The most significant opposition to the GCM has come from the global political right — with the United States casting the first stone. Under President Obama, the US government had strongly supported the GCM. But in December 2017, UN Ambassador Nikki Haley announced the Trump administration’s decision to withdraw from the GCM process, with the disingenuous claim that the Compact compromised US national sovereignty. President Trump reiterated this position in his September 2018 address to the UN General Assembly.

From the standpoint of many GCM insiders, it was just as well that the US withdrew when it did. Few people outside the migration policy community had even heard of the GCM prior to the Trump administration’s withdrawal, and the Compact attracted little attention in the US thereafter. So when governments wrangled over the wording of the Compact during the first six months of 2018, they did so in the absence of rhetorical bomb-throwing from the Trump Administration.

In hindsight, it seems the Compact’s opponents were simply biding their time.

In July 2018, Hungary became the only other country to follow the US lead and withdraw from the GCM— no surprise there, given Hungarian Prime Minister Viktor Orban’s sharp anti-migrant rhetoric and policies.

But something happened in the last few months before the December conference in Marrakesh. Australia pulled out of the Global Compact — as did Israel, reportedly at the direct request of its ally the United States. Austria announced its withdrawal in late October, triggering a cascade of further withdrawals by other countries in Central and Eastern Europe — Bulgaria, the Czech Republic, Poland, Slovakia, Latvia and Italy. Estonia teetered, and debate over the pact has torn apart the ruling coalition of Belgium, another surprising outcome given Belgium’s leadership in spearheading the GFMD in 2007. Switzerland, which had played an outsized role in co-chairing along with Mexico the preparations for the GCM, announced that it would not approve the compact in Marrakesh but submit it to parliamentary debate.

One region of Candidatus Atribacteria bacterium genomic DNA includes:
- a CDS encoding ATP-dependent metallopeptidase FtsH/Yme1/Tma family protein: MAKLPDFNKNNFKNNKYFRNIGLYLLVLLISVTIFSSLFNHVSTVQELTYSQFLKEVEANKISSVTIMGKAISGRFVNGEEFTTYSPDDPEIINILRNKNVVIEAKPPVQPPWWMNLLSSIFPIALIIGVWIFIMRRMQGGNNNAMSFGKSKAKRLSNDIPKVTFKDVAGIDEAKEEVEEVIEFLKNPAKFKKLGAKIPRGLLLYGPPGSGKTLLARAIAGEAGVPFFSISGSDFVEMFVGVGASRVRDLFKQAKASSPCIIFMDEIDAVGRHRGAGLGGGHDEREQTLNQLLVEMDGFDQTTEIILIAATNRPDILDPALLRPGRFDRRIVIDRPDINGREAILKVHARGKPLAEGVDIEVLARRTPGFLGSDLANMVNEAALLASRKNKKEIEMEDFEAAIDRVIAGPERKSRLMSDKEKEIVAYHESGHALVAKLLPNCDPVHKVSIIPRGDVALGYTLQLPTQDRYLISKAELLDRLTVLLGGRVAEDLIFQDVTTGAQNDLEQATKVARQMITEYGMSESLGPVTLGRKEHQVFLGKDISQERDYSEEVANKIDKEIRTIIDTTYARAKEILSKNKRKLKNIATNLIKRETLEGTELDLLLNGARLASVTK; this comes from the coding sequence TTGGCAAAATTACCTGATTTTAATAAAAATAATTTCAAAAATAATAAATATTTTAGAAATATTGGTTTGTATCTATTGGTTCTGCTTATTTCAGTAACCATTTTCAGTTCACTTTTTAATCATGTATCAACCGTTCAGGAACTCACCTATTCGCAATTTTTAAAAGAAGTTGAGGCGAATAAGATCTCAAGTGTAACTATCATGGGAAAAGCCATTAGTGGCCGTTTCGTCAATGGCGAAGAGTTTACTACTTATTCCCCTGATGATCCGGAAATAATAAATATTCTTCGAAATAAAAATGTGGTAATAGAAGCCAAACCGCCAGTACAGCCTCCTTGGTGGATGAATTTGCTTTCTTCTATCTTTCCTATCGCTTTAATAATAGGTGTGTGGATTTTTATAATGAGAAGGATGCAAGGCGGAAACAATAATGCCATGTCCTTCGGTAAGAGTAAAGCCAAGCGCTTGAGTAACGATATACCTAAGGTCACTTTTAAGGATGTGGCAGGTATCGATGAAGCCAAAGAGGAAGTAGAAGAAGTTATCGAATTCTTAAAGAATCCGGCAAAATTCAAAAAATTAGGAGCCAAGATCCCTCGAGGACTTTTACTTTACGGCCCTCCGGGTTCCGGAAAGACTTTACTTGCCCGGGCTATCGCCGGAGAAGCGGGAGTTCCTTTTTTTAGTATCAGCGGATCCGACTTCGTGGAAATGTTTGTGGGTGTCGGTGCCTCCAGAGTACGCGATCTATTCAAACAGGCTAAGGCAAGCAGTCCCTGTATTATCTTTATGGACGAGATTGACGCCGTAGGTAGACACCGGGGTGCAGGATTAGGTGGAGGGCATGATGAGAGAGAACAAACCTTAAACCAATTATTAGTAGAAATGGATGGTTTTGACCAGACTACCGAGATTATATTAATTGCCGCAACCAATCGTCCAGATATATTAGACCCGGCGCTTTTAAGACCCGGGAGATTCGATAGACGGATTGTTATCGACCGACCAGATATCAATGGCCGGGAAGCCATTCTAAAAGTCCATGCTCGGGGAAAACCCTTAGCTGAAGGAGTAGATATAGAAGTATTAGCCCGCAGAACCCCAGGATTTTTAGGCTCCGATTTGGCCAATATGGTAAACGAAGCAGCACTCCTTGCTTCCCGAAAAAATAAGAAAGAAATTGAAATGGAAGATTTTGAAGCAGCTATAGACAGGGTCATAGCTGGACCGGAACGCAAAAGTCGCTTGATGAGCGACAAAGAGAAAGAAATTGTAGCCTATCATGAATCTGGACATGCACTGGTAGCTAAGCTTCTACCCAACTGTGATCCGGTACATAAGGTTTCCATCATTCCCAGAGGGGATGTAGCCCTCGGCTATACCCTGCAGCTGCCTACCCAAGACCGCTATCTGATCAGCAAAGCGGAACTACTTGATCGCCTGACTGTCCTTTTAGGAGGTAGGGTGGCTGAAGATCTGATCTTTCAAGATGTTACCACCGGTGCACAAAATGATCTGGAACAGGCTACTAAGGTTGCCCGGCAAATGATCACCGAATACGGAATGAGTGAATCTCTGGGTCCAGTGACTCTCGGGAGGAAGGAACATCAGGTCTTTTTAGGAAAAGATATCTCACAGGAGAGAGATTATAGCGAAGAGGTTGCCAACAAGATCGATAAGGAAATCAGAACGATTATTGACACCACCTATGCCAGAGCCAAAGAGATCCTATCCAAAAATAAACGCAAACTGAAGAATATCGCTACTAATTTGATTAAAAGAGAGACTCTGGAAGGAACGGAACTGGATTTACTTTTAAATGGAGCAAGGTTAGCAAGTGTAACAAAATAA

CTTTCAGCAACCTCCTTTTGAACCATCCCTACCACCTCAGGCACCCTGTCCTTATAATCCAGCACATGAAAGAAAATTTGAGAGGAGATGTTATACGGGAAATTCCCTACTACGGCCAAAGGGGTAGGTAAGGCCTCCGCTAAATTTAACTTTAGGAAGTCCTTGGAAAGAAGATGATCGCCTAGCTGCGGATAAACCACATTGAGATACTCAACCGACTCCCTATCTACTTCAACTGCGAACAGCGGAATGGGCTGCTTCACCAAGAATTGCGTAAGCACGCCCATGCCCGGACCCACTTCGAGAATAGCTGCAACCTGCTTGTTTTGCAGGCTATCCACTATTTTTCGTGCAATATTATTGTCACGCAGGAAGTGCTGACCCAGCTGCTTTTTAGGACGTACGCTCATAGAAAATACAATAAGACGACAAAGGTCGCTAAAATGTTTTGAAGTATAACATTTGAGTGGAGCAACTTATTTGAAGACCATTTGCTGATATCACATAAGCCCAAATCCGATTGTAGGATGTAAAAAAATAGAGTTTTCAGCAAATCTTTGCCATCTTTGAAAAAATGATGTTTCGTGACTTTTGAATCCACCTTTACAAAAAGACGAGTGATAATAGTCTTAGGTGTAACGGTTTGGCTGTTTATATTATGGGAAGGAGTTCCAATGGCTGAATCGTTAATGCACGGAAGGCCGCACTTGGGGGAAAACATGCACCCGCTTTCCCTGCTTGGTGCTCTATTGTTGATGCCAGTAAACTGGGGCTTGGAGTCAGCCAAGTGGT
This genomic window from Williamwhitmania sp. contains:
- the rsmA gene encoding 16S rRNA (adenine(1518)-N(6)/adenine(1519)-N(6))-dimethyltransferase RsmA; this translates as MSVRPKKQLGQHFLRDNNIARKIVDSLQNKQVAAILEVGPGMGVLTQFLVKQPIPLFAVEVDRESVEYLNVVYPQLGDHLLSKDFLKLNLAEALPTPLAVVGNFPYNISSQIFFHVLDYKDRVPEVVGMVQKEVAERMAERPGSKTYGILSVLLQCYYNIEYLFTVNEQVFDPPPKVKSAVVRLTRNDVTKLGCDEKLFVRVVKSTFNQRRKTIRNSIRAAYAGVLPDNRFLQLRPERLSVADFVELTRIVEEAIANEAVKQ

Then, on December 7, 2018, on the very eve of the Marrakesh Conference, the US Mission to the UN issued a “National Statement” reiterating US opposition to the GCM. Earlier that week, the Dominican Republic withdrew from the compact, reportedly on the request of the US. At the time of writing this piece, Chile became the latest defection.

The timeframe for these withdrawals coincides with a sudden and massive social media campaign, promulgated early on by actors such as Austria’s white nationalist “identitarian” movement and the German far-right party Alternative für Deutschland. Twitter hashtags like #Migrationspakt broke out in late October and soon engulfed the German-language internet, associated with fear-mongering misrepresentation of the compact. Anti-GCM YouTube videos appeared in various languages, almost all dating from mid-September onwards — some replete with neofascist iconography. These videos reached a cumulative total of some two million views by December.

The social media campaign amplifies a set of false claims about the GCM: that it erases national sovereignty, supports an unfettered right to migrate, forces nations to regularize their undocumented immigrants, eliminates the distinction between migrants and refugees, and criminalizes anti-migrant speech. None of these claims are true. As the Economist points out, “European governments are in a melt-down over an inoffensive compact.”